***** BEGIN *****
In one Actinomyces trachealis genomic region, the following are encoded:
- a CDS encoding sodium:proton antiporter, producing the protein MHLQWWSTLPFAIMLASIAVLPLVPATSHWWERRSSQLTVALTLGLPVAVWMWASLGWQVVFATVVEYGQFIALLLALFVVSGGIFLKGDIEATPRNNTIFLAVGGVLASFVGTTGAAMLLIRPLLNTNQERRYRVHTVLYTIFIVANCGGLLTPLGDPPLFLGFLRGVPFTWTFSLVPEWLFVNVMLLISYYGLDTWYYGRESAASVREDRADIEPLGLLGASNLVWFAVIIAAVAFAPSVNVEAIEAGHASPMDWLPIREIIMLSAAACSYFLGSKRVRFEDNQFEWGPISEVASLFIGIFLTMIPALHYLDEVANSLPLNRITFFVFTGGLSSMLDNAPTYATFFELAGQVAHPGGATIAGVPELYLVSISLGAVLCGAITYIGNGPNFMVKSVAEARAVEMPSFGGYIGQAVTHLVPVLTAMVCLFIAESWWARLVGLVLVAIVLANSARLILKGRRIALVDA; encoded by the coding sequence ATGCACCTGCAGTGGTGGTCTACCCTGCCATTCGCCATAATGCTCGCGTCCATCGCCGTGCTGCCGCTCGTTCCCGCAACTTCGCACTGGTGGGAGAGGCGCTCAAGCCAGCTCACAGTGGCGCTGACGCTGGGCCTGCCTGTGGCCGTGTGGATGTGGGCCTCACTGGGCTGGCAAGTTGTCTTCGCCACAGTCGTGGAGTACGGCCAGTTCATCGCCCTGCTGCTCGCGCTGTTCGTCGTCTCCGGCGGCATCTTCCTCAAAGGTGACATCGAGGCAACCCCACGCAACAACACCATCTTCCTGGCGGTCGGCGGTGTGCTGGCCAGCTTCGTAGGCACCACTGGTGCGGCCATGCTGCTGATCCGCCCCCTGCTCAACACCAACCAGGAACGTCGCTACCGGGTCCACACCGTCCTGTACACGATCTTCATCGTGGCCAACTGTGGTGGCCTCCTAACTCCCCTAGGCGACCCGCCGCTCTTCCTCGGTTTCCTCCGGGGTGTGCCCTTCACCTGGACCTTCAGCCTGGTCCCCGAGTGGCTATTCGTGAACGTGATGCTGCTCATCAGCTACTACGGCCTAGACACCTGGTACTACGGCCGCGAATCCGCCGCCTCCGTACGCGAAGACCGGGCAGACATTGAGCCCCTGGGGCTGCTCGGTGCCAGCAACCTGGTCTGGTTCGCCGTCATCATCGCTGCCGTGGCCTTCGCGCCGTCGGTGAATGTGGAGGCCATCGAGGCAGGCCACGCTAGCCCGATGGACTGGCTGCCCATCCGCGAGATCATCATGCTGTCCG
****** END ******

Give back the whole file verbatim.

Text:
In one Actinomyces trachealis genomic region, the following are encoded:
- a CDS encoding sodium:proton antiporter, producing the protein MHLQWWSTLPFAIMLASIAVLPLVPATSHWWERRSSQLTVALTLGLPVAVWMWASLGWQVVFATVVEYGQFIALLLALFVVSGGIFLKGDIEATPRNNTIFLAVGGVLASFVGTTGAAMLLIRPLLNTNQERRYRVHTVLYTIFIVANCGGLLTPLGDPPLFLGFLRGVPFTWTFSLVPEWLFVNVMLLISYYGLDTWYYGRESAASVREDRADIEPLGLLGASNLVWFAVIIAAVAFAPSVNVEAIEAGHASPMDWLPIREIIMLSAAACSYFLGSKRVRFEDNQFEWGPISEVASLFIGIFLTMIPALHYLDEVANSLPLNRITFFVFTGGLSSMLDNAPTYATFFELAGQVAHPGGATIAGVPELYLVSISLGAVLCGAITYIGNGPNFMVKSVAEARAVEMPSFGGYIGQAVTHLVPVLTAMVCLFIAESWWARLVGLVLVAIVLANSARLILKGRRIALVDA; encoded by the coding sequence ATGCACCTGCAGTGGTGGTCTACCCTGCCATTCGCCATAATGCTCGCGTCCATCGCCGTGCTGCCGCTCGTTCCCGCAACTTCGCACTGGTGGGAGAGGCGCTCAAGCCAGCTCACAGTGGCGCTGACGCTGGGCCTGCCTGTGGCCGTGTGGATGTGGGCCTCACTGGGCTGGCAAGTTGTCTTCGCCACAGTCGTGGAGTACGGCCAGTTCATCGCCCTGCTGCTCGCGCTGTTCGTCGTCTCCGGCGGCATCTTCCTCAAAGGTGACATCGAGGCAACCCCACGCAACAACACCATCTTCCTGGCGGTCGGCGGTGTGCTGGCCAGCTTCGTAGGCACCACTGGTGCGGCCATGCTGCTGATCCGCCCCCTGCTCAACACCAACCAGGAACGTCGCTACCGGGTCCACACCGTCCTGTACACGATCTTCATCGTGGCCAACTGTGGTGGCCTCCTAACTCCCCTAGGCGACCCGCCGCTCTTCCTCGGTTTCCTCCGGGGTGTGCCCTTCACCTGGACCTTCAGCCTGGTCCCCGAGTGGCTATTCGTGAACGTGATGCTGCTCATCAGCTACTACGGCCTAGACACCTGGTACTACGGCCGCGAATCCGCCGCCTCCGTACGCGAAGACCGGGCAGACATTGAGCCCCTGGGGCTGCTCGGTGCCAGCAACCTGGTCTGGTTCGCCGTCATCATCGCTGCCGTGGCCTTCGCGCCGTCGGTGAATGTGGAGGCCATCGAGGCAGGCCACGCTAGCCCGATGGACTGGCTGCCCATCCGCGAGATCATCATGCTGTCCG